Derwentcote Steel Furnace
History, tourist information, and nearby accommodation
HERITAGE HIGHLIGHTS: Oldest steel furnace in England
The Derwentcote Valley was a thriving centre for the fledging steel industry in the early 18th century. The valley had a plentiful supply of the raw materials needed to supply the Furnace. There were natural deposits of clay, sandstone, coal, and charcoal in the area. In addition, there was relatively easy access to seaports along the North Sea coast, so raw iron bars from Sweden could easily be supplied by ship to Newcastle, then brought overland to Derwentcote by horse and cart. The iron had to be imported because local ore contained sulphur and phosphorus, making it unsuitable for the cementation proces.
Derwentcote Furnace remained in operation until 1891. By that time new industrial processes had emerged, notably the Bessemer Steel conversion process, which made the cementation process slow and inefficient by comparison. The Don Valley near Sheffield emerged as a new centre for steel production. Using the new processes, Don Valley steel could be made faster and more cheaply that Derwentcote steel, so the Furnace eventually became unviable. The building fell into decay until it was rescued and restored by English Heritage in 1990.
There is a parking area on the opposite (south) side of the A694. From the parking area you have to cross the road and walk west to Forge Lane, the down the lane past several houses until you reach a gated entrance to the Furnace site. The exterior of the mill can be viewed at any time, and groups can make special arrangements to see demonstrations of the steel making process. It seems a shame that the interior is not more regularly open to visitors, especially considering the importance of Derwentcote in the industrial history of the Tyneside area.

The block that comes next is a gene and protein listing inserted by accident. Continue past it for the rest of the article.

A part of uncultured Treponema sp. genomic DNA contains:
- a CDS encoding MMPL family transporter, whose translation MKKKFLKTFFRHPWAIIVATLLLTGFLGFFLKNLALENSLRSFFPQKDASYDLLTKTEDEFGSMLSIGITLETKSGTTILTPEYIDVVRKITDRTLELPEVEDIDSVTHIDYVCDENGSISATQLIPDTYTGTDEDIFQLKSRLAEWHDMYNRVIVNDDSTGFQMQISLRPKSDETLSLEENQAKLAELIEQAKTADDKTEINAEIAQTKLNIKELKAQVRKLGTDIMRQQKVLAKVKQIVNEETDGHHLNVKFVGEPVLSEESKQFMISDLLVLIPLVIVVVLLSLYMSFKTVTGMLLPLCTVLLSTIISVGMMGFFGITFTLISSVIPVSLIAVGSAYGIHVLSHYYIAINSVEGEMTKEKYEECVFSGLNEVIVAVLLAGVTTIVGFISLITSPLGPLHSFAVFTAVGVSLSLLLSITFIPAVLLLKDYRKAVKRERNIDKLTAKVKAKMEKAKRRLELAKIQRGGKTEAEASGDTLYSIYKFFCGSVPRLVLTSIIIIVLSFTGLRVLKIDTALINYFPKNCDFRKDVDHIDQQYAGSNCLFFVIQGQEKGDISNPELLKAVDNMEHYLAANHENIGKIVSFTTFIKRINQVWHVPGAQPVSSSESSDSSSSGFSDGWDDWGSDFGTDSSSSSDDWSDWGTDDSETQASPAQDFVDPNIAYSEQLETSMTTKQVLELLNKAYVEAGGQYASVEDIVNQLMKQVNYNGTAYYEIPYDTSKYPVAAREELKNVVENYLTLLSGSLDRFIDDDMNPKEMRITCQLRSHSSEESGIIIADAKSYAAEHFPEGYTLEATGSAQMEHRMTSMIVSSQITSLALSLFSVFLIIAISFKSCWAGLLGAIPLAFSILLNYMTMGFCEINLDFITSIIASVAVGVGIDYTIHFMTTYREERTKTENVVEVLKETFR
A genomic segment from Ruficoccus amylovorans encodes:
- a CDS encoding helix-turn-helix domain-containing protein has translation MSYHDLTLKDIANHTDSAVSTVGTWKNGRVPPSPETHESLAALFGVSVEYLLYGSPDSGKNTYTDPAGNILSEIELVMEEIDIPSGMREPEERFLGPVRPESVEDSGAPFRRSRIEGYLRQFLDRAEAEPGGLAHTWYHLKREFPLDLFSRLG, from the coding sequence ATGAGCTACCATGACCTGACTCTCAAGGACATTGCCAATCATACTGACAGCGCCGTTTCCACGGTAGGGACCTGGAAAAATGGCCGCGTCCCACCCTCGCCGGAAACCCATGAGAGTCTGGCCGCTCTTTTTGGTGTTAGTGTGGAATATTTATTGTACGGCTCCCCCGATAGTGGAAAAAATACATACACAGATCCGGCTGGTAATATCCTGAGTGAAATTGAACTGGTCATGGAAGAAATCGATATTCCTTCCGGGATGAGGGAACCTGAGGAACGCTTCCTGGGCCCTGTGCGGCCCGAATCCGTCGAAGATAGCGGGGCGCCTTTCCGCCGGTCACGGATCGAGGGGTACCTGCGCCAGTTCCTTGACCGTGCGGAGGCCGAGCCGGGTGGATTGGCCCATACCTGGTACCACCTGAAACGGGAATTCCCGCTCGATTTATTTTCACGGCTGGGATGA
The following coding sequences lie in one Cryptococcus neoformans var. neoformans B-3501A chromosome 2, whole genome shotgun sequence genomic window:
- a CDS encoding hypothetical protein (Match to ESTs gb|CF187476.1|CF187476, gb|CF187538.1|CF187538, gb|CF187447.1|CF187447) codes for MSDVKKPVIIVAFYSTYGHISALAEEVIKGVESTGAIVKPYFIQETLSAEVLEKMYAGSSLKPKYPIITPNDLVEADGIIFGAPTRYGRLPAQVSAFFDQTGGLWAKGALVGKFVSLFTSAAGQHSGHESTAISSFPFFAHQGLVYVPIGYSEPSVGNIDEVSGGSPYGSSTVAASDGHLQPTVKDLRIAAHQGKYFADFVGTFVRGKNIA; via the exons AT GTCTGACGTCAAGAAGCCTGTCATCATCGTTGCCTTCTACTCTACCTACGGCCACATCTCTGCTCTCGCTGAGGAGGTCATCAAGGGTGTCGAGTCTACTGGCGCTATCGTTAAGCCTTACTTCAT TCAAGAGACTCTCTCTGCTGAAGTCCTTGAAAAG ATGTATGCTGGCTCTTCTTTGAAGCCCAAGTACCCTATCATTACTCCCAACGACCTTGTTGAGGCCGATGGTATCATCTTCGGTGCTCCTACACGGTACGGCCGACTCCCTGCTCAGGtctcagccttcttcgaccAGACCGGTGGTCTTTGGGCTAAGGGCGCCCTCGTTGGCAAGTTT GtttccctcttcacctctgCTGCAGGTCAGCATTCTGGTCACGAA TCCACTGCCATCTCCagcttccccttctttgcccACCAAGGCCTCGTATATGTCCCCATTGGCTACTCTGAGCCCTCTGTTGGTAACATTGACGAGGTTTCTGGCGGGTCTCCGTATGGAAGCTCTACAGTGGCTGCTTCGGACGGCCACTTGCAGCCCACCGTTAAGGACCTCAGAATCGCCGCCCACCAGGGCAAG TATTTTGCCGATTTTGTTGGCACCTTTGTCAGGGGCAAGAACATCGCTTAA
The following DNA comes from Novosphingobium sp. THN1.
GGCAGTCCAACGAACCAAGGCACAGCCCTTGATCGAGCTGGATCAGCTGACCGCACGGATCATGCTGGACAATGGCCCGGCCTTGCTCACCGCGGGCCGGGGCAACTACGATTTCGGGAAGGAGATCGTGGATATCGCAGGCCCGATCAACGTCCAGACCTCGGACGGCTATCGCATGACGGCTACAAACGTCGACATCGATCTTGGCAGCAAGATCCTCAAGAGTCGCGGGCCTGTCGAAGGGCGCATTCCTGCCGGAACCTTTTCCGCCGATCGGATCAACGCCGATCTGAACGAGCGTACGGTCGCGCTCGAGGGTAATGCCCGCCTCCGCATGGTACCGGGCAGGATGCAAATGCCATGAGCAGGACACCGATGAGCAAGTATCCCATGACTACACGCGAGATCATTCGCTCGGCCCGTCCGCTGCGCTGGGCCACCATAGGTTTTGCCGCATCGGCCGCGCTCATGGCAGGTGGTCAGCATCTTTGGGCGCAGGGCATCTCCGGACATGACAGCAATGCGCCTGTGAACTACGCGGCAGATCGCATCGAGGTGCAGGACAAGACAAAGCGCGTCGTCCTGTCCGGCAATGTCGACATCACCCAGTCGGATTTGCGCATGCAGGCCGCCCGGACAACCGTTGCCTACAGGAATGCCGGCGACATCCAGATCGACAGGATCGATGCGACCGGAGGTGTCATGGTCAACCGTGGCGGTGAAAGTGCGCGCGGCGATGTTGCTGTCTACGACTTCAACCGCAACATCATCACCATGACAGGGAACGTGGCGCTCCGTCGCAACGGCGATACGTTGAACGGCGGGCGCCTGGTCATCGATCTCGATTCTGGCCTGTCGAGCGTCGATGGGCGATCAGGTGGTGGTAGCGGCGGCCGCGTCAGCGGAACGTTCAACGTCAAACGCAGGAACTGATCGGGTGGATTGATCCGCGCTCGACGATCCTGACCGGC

About Derwentcote Steel Furnace
Address: Forge Lane, A694, Hamsterley, Tyne and Wear, England, NE17 7RS
Attraction Type: Historic Building
Location: On the north side of the A694 between Hamsterley and Rowlands Gill. Well signposted. Free parking on the opposite side of the road, then follow a signed trail down Forge Lane to the site.
Website: Derwentcote Steel Furnace
English Heritage - see also: English Heritage memberships (official website)
Photo Credit: David Ross and Britain Express
Heritage Rated from 1- 5 (low-exceptional) on historic interest
Gibside - 2.8 miles (Garden)
Prudhoe Castle - 4.8 miles (Castle)
Cherryburn - 5.1 miles (Historic Building)
George Stephenson's Birthplace - 5.2 miles (Historic Building)
Shotley, St Andrew's Church - 5.3 miles (Historic Church)
Bywell Castle - 5.8 miles (Castle)
Bywell, St Peter's Church - 5.8 miles (Historic Church)
Bywell, St Andrew's Church - 5.9 miles (Historic Church)
Nearest Accommodation to Derwentcote Steel Furnace: